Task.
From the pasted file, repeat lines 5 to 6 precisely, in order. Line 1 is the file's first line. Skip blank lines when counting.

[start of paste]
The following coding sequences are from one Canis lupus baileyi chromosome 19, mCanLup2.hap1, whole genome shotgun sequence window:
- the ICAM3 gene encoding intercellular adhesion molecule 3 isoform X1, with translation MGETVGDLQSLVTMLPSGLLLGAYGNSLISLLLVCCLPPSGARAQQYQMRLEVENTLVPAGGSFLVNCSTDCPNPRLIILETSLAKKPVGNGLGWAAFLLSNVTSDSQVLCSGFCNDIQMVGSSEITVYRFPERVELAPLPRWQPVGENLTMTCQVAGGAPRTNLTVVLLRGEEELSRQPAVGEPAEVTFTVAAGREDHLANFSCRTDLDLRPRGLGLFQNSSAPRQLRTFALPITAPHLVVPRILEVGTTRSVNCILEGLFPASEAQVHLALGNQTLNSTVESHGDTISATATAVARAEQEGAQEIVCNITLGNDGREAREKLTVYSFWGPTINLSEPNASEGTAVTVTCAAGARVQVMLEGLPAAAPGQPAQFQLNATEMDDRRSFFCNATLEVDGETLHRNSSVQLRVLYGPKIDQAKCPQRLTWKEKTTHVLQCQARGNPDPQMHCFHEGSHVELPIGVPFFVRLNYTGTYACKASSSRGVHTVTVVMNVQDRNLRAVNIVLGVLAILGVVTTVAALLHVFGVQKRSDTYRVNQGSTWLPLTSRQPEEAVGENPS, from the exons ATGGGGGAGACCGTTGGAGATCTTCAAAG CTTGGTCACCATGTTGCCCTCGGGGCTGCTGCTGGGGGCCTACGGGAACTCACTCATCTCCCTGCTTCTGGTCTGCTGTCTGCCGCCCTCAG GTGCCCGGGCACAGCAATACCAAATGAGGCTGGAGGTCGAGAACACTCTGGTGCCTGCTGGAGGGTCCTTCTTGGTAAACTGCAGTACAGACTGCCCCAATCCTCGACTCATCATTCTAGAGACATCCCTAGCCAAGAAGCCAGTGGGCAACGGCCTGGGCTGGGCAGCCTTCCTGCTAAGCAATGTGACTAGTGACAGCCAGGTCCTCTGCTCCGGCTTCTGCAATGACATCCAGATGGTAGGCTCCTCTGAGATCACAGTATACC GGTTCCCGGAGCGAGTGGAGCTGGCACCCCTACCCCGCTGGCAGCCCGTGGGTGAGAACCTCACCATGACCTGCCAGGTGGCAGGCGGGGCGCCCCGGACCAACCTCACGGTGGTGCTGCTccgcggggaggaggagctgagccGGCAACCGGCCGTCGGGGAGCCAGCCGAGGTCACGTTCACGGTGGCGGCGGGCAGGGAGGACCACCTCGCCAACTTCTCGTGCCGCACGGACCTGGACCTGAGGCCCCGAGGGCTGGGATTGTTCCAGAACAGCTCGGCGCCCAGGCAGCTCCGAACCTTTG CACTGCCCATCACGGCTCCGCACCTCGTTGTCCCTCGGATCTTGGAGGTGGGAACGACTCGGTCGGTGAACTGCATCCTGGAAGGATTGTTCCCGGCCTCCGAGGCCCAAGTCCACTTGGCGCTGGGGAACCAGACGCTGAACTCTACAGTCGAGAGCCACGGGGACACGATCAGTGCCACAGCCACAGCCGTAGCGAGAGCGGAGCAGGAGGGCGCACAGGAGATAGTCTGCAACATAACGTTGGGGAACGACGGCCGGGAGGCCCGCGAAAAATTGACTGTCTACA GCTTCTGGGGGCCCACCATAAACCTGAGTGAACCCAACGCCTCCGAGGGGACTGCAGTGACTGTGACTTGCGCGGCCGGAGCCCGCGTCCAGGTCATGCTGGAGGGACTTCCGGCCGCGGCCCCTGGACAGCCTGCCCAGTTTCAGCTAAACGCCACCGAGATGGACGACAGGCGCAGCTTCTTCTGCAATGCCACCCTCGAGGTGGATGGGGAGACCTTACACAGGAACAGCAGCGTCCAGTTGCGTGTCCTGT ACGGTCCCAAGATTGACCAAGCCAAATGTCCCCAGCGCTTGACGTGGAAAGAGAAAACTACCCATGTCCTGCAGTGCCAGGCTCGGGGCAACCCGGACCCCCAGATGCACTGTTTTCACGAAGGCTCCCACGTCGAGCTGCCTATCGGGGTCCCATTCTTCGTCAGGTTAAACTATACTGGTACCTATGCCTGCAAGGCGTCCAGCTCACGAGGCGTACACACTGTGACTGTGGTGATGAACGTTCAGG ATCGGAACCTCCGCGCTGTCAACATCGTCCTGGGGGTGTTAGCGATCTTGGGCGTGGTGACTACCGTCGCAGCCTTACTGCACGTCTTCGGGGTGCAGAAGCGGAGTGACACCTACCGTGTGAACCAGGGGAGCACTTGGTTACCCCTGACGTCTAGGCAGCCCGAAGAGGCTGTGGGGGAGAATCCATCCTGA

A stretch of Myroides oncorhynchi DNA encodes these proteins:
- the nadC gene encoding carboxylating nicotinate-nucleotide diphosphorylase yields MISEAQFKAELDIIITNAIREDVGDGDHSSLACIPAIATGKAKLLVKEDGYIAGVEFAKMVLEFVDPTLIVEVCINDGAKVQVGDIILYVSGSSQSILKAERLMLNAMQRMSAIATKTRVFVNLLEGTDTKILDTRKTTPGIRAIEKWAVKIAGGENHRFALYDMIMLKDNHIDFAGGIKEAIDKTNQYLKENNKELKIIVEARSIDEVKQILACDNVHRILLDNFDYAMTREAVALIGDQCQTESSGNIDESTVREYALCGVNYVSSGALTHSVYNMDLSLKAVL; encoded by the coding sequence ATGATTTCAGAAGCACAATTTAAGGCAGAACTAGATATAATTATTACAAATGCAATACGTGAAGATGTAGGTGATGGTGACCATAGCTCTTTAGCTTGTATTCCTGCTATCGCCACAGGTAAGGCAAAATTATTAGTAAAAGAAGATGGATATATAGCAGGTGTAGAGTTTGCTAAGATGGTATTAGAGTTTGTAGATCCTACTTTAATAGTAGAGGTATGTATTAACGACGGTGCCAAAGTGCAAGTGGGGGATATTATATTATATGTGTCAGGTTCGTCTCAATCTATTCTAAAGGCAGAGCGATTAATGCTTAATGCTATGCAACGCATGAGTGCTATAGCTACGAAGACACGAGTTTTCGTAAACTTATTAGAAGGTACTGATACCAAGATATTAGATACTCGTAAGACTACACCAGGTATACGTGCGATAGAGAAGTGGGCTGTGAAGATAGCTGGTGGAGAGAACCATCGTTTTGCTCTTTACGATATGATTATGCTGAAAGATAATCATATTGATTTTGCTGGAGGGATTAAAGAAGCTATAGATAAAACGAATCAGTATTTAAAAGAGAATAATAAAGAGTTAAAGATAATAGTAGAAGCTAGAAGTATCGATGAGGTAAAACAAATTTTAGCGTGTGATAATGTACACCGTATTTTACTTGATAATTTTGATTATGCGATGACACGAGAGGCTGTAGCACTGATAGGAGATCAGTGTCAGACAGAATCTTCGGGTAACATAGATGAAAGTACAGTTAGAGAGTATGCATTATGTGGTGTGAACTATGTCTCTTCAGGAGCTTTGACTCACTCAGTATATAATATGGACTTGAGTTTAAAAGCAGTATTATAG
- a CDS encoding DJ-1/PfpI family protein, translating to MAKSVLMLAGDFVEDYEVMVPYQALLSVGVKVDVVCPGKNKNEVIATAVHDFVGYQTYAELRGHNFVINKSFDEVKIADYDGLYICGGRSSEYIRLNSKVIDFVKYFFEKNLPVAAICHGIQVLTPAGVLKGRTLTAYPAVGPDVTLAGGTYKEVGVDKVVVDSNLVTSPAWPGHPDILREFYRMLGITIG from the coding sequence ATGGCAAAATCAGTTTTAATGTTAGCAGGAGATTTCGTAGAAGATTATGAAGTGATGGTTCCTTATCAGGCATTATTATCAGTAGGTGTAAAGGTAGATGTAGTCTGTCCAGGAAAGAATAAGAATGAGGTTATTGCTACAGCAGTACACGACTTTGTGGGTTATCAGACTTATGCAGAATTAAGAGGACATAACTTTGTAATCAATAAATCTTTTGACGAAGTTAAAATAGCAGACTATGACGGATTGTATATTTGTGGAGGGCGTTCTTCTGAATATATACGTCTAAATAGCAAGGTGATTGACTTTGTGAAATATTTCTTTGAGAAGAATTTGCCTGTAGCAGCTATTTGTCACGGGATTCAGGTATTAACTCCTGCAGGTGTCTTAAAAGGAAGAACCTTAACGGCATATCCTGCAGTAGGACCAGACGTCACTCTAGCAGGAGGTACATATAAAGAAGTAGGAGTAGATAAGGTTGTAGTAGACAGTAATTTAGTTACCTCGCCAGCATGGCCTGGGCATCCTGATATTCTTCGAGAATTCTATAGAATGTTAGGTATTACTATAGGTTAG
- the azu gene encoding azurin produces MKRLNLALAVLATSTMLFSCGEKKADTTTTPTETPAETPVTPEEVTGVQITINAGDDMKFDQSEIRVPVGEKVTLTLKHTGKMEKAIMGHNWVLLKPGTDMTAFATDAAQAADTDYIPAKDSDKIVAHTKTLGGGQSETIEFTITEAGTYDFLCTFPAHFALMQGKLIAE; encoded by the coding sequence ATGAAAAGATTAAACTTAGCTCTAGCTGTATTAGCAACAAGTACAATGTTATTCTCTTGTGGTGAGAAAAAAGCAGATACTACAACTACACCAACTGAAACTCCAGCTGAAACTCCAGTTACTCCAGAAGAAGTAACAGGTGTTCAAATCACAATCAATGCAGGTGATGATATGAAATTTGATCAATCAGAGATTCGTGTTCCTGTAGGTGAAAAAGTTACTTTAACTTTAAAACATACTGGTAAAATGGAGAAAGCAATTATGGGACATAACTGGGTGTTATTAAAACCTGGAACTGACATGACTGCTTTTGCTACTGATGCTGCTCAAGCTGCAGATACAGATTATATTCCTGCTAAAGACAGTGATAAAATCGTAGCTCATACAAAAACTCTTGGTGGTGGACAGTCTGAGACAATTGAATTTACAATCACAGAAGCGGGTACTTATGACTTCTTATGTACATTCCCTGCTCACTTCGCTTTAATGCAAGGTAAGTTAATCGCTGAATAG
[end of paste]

- a CDS encoding DJ-1/PfpI family protein, translating to MAKSVLMLAGDFVEDYEVMVPYQALLSVGVKVDVVCPGKNKNEVIATAVHDFVGYQTYAELRGHNFVINKSFDEVKIADYDGLYICGGRSSEYIRLNSKVIDFVKYFFEKNLPVAAICHGIQVLTPAGVLKGRTLTAYPAVGPDVTLAGGTYKEVGVDKVVVDSNLVTSPAWPGHPDILREFYRMLGITIG from the coding sequence ATGGCAAAATCAGTTTTAATGTTAGCAGGAGATTTCGTAGAAGATTATGAAGTGATGGTTCCTTATCAGGCATTATTATCAGTAGGTGTAAAGGTAGATGTAGTCTGTCCAGGAAAGAATAAGAATGAGGTTATTGCTACAGCAGTACACGACTTTGTGGGTTATCAGACTTATGCAGAATTAAGAGGACATAACTTTGTAATCAATAAATCTTTTGACGAAGTTAAAATAGCAGACTATGACGGATTGTATATTTGTGGAGGGCGTTCTTCTGAATATATACGTCTAAATAGCAAGGTGATTGACTTTGTGAAATATTTCTTTGAGAAGAATTTGCCTGTAGCAGCTATTTGTCACGGGATTCAGGTATTAACTCCTGCAGGTGTCTTAAAAGGAAGAACCTTAACGGCATATCCTGCAGTAGGACCAGACGTCACTCTAGCAGGAGGTACATATAAAGAAGTAGGAGTAGATAAGGTTGTAGTAGACAGTAATTTAGTTACCTCGCCAGCATGGCCTGGGCATCCTGATATTCTTCGAGAATTCTATAGAATGTTAGGTATTACTATAGGTTAG
- the azu gene encoding azurin produces MKRLNLALAVLATSTMLFSCGEKKADTTTTPTETPAETPVTPEEVTGVQITINAGDDMKFDQSEIRVPVGEKVTLTLKHTGKMEKAIMGHNWVLLKPGTDMTAFATDAAQAADTDYIPAKDSDKIVAHTKTLGGGQSETIEFTITEAGTYDFLCTFPAHFALMQGKLIAE; encoded by the coding sequence ATGAAAAGATTAAACTTAGCTCTAGCTGTATTAGCAACAAGTACAATGTTATTCTCTTGTGGTGAGAAAAAAGCAGATACTACAACTACACCAACTGAAACTCCAGCTGAAACTCCAGTTACTCCAGAAGAAGTAACAGGTGTTCAAATCACAATCAATGCAGGTGATGATATGAAATTTGATCAATCAGAGATTCGTGTTCCTGTAGGTGAAAAAGTTACTTTAACTTTAAAACATACTGGTAAAATGGAGAAAGCAATTATGGGACATAACTGGGTGTTATTAAAACCTGGAACTGACATGACTGCTTTTGCTACTGATGCTGCTCAAGCTGCAGATACAGATTATATTCCTGCTAAAGACAGTGATAAAATCGTAGCTCATACAAAAACTCTTGGTGGTGGACAGTCTGAGACAATTGAATTTACAATCACAGAAGCGGGTACTTATGACTTCTTATGTACATTCCCTGCTCACTTCGCTTTAATGCAAGGTAAGTTAATCGCTGAATAG